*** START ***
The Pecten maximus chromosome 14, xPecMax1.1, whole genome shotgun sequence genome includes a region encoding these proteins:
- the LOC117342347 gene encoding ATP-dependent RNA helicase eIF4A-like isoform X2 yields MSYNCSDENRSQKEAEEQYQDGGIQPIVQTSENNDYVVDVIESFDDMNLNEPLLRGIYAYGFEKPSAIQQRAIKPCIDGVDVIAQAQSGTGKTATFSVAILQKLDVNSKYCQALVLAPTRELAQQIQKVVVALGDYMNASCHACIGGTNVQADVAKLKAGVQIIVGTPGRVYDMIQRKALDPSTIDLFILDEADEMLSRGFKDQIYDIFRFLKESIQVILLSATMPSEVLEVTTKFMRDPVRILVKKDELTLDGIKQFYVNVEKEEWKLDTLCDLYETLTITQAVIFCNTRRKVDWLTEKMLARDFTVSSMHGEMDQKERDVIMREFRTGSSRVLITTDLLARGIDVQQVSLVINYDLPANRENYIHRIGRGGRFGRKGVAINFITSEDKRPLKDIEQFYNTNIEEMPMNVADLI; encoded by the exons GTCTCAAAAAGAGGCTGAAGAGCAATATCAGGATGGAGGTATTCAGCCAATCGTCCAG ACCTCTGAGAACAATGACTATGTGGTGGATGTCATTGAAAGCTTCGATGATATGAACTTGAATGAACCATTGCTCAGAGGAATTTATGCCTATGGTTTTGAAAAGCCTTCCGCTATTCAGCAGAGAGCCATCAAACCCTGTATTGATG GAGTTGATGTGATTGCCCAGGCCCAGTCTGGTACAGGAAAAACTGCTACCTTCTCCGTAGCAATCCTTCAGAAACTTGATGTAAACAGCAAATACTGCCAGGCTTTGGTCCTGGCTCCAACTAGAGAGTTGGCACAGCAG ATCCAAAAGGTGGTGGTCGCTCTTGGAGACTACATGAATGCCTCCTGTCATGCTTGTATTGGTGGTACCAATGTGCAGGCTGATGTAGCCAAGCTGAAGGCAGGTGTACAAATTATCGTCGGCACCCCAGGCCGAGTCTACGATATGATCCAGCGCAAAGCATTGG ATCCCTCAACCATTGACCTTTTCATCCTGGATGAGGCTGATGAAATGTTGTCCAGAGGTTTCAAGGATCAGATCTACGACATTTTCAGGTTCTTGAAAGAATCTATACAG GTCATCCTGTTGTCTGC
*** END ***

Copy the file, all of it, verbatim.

The Pecten maximus chromosome 14, xPecMax1.1, whole genome shotgun sequence genome includes a region encoding these proteins:
- the LOC117342347 gene encoding ATP-dependent RNA helicase eIF4A-like isoform X2 yields MSYNCSDENRSQKEAEEQYQDGGIQPIVQTSENNDYVVDVIESFDDMNLNEPLLRGIYAYGFEKPSAIQQRAIKPCIDGVDVIAQAQSGTGKTATFSVAILQKLDVNSKYCQALVLAPTRELAQQIQKVVVALGDYMNASCHACIGGTNVQADVAKLKAGVQIIVGTPGRVYDMIQRKALDPSTIDLFILDEADEMLSRGFKDQIYDIFRFLKESIQVILLSATMPSEVLEVTTKFMRDPVRILVKKDELTLDGIKQFYVNVEKEEWKLDTLCDLYETLTITQAVIFCNTRRKVDWLTEKMLARDFTVSSMHGEMDQKERDVIMREFRTGSSRVLITTDLLARGIDVQQVSLVINYDLPANRENYIHRIGRGGRFGRKGVAINFITSEDKRPLKDIEQFYNTNIEEMPMNVADLI; encoded by the exons GTCTCAAAAAGAGGCTGAAGAGCAATATCAGGATGGAGGTATTCAGCCAATCGTCCAG ACCTCTGAGAACAATGACTATGTGGTGGATGTCATTGAAAGCTTCGATGATATGAACTTGAATGAACCATTGCTCAGAGGAATTTATGCCTATGGTTTTGAAAAGCCTTCCGCTATTCAGCAGAGAGCCATCAAACCCTGTATTGATG GAGTTGATGTGATTGCCCAGGCCCAGTCTGGTACAGGAAAAACTGCTACCTTCTCCGTAGCAATCCTTCAGAAACTTGATGTAAACAGCAAATACTGCCAGGCTTTGGTCCTGGCTCCAACTAGAGAGTTGGCACAGCAG ATCCAAAAGGTGGTGGTCGCTCTTGGAGACTACATGAATGCCTCCTGTCATGCTTGTATTGGTGGTACCAATGTGCAGGCTGATGTAGCCAAGCTGAAGGCAGGTGTACAAATTATCGTCGGCACCCCAGGCCGAGTCTACGATATGATCCAGCGCAAAGCATTGG ATCCCTCAACCATTGACCTTTTCATCCTGGATGAGGCTGATGAAATGTTGTCCAGAGGTTTCAAGGATCAGATCTACGACATTTTCAGGTTCTTGAAAGAATCTATACAG GTCATCCTGTTGTCTGC